Last month’s “Yates Memo” from the Department of Justice (DOJ) (available here) promises to be a game-changer in the world of government investigations and enforcement activity. While several U.S. Attorney Offices had been applying many of these principles already, the Yates Memo now establishes the principles expected to be followed by all U.S. Attorney Offices and Main Justice.
Named for DOJ Deputy Attorney General Sally Quillian Yates, a career prosecutor and former United States Attorney for the Northern District of Georgia, the Memo sets forth guiding principles, applicable to both civil and criminal investigations, to ensure that individuals are held accountable for corporate wrongdoing. As noted in the Memo, “One of the most effective ways to combat corporate misconduct is by seeking accountability from the individuals who perpetrated the wrongdoing.” In this way, the Memo aims to deter future illegal activity, incentivize changes in corporate behavior, ensure the proper parties are held responsible for their actions, and promote public confidence in the justice system.
While the guiding principles are not themselves new,1 they reflect important policy shifts in DOJ’s approach. In light of the vastly escalating numbers of civil False Claims Act cases brought in recent years by whistleblowers against health care and life sciences entities – whether based on false claims, kickbacks, Stark violations, or a multitude of other theories2 – the Yates Memo represents a significant development for the health care delivery system as a whole.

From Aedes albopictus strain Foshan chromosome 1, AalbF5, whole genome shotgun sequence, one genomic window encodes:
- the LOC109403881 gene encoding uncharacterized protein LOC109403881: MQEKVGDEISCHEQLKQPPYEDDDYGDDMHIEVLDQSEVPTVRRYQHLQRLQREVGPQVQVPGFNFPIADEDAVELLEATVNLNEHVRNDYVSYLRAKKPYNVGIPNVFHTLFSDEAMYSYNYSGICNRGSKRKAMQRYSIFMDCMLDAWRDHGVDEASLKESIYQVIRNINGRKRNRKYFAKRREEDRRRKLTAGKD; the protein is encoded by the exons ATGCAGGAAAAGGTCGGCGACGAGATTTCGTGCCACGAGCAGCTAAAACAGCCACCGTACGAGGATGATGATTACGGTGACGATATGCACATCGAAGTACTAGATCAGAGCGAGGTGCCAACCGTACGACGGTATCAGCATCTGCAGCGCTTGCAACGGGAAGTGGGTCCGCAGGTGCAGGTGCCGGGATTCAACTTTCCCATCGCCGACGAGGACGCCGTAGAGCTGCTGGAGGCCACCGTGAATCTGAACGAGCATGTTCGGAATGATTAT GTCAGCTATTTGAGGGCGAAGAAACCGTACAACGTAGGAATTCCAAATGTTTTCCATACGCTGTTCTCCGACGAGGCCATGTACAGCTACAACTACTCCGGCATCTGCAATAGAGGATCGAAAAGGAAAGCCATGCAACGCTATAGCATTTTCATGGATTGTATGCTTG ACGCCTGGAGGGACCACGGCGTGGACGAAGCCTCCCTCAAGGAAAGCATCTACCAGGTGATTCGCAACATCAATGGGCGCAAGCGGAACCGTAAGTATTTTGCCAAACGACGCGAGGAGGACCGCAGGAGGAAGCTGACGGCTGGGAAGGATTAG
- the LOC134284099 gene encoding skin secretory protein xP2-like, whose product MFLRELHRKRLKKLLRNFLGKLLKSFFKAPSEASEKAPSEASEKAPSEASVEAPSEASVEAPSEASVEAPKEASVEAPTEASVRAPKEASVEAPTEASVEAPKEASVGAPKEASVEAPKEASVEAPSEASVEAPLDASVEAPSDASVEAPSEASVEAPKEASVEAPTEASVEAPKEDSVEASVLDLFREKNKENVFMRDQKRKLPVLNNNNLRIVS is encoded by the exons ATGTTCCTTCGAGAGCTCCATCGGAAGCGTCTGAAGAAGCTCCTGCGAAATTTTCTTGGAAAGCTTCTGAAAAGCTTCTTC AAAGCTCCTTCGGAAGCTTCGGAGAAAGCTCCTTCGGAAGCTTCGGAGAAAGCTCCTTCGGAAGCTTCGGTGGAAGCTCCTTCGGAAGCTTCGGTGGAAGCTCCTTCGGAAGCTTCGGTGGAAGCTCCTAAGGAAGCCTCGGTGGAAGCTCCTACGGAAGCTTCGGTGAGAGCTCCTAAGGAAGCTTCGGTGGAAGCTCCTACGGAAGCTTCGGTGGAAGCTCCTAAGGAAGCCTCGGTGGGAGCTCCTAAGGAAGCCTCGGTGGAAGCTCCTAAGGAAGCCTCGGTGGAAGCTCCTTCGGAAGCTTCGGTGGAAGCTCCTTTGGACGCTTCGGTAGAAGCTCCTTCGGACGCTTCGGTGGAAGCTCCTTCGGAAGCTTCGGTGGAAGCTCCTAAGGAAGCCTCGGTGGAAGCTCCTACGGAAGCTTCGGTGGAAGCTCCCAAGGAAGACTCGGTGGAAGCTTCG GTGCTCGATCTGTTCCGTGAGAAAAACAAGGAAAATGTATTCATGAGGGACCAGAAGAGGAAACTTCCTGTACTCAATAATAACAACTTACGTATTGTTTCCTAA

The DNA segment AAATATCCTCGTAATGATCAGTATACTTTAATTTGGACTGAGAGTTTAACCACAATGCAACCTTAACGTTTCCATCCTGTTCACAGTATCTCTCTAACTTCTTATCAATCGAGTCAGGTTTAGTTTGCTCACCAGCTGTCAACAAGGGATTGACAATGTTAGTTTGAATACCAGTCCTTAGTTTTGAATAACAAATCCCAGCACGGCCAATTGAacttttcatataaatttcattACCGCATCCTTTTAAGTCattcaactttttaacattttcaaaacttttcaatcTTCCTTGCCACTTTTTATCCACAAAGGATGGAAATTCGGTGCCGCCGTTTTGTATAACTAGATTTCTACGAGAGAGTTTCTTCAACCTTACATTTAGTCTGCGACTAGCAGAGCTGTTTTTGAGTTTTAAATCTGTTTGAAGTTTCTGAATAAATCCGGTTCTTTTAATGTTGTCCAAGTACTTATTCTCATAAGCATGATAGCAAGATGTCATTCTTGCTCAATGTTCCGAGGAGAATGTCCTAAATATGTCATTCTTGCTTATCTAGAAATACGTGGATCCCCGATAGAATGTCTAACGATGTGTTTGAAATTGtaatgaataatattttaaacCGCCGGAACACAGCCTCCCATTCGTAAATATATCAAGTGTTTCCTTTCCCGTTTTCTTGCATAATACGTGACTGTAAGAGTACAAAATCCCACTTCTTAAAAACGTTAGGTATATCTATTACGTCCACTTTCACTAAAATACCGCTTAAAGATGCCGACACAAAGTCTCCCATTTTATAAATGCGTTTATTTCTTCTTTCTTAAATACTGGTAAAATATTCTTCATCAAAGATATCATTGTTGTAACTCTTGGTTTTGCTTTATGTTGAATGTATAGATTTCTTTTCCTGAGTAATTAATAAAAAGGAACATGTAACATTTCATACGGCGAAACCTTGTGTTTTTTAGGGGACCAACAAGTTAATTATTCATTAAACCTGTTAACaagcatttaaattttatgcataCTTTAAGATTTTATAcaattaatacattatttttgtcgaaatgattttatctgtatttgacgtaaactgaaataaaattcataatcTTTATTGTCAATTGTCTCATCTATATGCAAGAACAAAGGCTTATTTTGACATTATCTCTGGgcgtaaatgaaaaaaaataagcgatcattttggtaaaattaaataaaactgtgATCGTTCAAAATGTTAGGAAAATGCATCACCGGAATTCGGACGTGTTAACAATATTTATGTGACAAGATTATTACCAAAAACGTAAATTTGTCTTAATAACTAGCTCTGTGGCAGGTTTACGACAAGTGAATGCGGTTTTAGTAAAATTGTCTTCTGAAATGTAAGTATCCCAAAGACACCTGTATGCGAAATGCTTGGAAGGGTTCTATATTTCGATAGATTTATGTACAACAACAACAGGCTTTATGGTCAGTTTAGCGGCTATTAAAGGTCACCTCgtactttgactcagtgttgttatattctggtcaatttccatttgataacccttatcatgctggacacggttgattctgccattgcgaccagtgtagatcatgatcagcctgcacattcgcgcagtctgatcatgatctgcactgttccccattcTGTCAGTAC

- DOJ has been espousing the need to pursue individuals since at least 1999, when then-Deputy Attorney General Eric Holder issued another memo entitled, "Bringing Criminal Charges Against Corporations." The principles enunciated in the Holder Memo continued via statements from later Deputy Attorneys General (Thompson Memo (2003), McNulty Memo (2006), Filip Memo (2008)), and were eventually articulated more officially in the U.S. Attorney’s Manual ("USAM") as the Principles of Federal Prosecution of Business Organizations (USAM § 9 28.000). More recent DOJ pronouncements include those by Leslie R. Caldwell, Assistant Attorney General, on Nov. 19, 2014 (http://www.justice.gov/opa/speech/assistant-attorney-general-leslie-r-caldwell-speaks-american-conference-institute-s-31st) and Sept. 17, 2014 (http://www.justice.gov/opa/speech/remarks-assistant-attorney-general-criminal-division-leslie-r-caldwell-taxpayers-against); and one by Marshall L. Miller, Principal Deputy Assistant Attorney General for the Criminal Division, on Sept. 17, 2014 (http://www.justice.gov/opa/speech/remarks-principal-deputy-assistant-attorney-general-criminal-division-marshall-l-miller).
- See 11/20/14 DOJ Press Release, noting that while there typically were 300-400 qui tam/whistleblower cases filed in each fiscal year between 2000 and 2009, more than 700 cases were filed in each of the last two fiscal years. http://www.justice.gov/opa/pr/justice-department-recovers-nearly-6-billion-false-claims-act-cases-fiscal-year-2014
Read the full Alert by downloading the .PDF below.